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Blackwood’s Edinburgh Magazine published a famous demolition of John Keats’s poetry in August 1818. The same issue also announced its hostility to John Ferriar’s Essay towards a Theory of Apparitions (1813). Ferriar’s essay treated visionary experience as a form of hallucination, ‘a waking dream’ whose causes were not essentially different from other physical diseases. This lecture explores the intersecting trajectories of Keats and Ferriar – who died in 1815 just as the poet started his medical training at Guy’s – to suggest both responded to the emergent science of mind in the period not as a demystification but rather a re-enchantment of imaginative life.
Followed by a drinks reception. All welcome - this is a free ticketed event.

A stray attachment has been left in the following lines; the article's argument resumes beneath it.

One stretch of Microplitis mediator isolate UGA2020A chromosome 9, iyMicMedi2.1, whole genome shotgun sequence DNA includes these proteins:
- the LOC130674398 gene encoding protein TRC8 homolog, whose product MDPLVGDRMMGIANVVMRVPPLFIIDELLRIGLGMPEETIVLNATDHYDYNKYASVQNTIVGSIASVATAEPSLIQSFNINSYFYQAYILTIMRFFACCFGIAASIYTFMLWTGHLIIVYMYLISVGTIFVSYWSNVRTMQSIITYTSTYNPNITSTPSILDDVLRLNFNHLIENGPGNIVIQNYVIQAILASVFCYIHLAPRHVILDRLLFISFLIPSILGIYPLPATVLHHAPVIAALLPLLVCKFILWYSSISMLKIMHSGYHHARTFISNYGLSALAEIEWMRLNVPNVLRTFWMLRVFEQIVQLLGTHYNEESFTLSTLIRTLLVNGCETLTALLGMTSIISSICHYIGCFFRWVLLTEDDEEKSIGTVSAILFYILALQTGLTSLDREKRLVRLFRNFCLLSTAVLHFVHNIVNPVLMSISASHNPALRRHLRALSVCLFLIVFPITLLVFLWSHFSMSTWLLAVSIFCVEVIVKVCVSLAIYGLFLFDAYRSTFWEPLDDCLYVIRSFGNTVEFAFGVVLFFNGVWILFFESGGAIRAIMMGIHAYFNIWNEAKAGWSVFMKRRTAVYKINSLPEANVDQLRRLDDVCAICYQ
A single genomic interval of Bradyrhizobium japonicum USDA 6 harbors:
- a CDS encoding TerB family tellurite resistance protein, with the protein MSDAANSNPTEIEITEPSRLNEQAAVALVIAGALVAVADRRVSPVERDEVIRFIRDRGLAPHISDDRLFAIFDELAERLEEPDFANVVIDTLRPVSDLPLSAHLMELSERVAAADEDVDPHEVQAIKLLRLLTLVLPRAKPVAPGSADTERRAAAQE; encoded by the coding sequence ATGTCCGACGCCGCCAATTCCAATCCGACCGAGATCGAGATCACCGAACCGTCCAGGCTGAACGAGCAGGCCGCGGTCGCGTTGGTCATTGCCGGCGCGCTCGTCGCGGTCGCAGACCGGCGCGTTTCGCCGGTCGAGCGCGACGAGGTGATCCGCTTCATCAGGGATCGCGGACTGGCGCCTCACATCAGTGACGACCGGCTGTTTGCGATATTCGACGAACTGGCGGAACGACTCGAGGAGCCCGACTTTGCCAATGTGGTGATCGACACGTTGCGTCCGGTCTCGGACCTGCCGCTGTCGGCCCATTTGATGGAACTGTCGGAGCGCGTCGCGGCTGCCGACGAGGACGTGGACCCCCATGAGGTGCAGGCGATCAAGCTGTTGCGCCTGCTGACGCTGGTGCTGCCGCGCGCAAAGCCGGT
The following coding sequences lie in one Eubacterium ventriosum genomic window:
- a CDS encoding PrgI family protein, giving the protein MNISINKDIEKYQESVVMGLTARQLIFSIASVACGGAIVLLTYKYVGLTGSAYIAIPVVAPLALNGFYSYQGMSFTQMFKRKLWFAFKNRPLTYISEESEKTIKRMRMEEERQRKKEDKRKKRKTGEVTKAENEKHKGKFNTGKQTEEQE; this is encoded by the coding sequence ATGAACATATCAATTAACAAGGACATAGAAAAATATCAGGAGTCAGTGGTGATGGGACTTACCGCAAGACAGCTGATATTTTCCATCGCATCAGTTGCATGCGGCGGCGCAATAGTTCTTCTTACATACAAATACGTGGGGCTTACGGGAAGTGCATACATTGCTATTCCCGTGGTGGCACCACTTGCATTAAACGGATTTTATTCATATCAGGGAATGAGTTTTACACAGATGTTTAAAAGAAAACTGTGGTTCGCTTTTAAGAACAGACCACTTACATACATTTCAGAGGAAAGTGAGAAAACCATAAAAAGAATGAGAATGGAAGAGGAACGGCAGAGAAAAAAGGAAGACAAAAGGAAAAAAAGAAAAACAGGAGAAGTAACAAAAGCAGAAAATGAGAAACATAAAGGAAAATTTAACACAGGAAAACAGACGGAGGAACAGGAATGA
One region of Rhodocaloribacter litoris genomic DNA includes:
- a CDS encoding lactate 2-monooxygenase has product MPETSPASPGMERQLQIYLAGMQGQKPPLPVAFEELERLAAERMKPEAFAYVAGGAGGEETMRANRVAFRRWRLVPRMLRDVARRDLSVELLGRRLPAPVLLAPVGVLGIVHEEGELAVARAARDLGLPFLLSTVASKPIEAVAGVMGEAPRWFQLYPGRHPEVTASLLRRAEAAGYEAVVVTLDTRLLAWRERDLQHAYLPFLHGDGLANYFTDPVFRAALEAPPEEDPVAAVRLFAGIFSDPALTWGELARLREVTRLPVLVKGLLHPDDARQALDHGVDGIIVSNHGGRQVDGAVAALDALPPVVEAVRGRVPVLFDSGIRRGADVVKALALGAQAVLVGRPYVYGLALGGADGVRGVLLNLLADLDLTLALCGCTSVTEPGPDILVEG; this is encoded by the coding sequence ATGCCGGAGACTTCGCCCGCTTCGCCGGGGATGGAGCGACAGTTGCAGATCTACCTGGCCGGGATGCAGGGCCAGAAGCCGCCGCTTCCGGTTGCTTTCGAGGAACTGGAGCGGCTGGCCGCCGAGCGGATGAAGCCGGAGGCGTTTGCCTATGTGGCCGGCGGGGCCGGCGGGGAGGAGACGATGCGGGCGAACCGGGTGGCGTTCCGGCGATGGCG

Speaker's Bio: Professor John Mee (University of York)
Jon Mee is Professor of Eighteenth-Century Studies at the University of York, where he moved in 2013 after several years at the University of Warwick and a decade as Margaret Candfield Fellow in English at University College, Oxford. He has written several books on the literary and cultural history of the romantic period including Dangerous Enthusiasm: William Blake and the Culture of Radicalism in the 1790s (Oxford University Press, 1992), Conversable Worlds: Literature, Contention and Community, 1762-1830 (Oxford University Press, 2011), and most recently Networks of Improvement, Literature Bodies and Machines in the Industrial Revolution (University of Chicago Press, 2023), which treats the vibrant intellectual networks that coincided with the first Industrial Revolution as a ‘transpennine enlightenment'.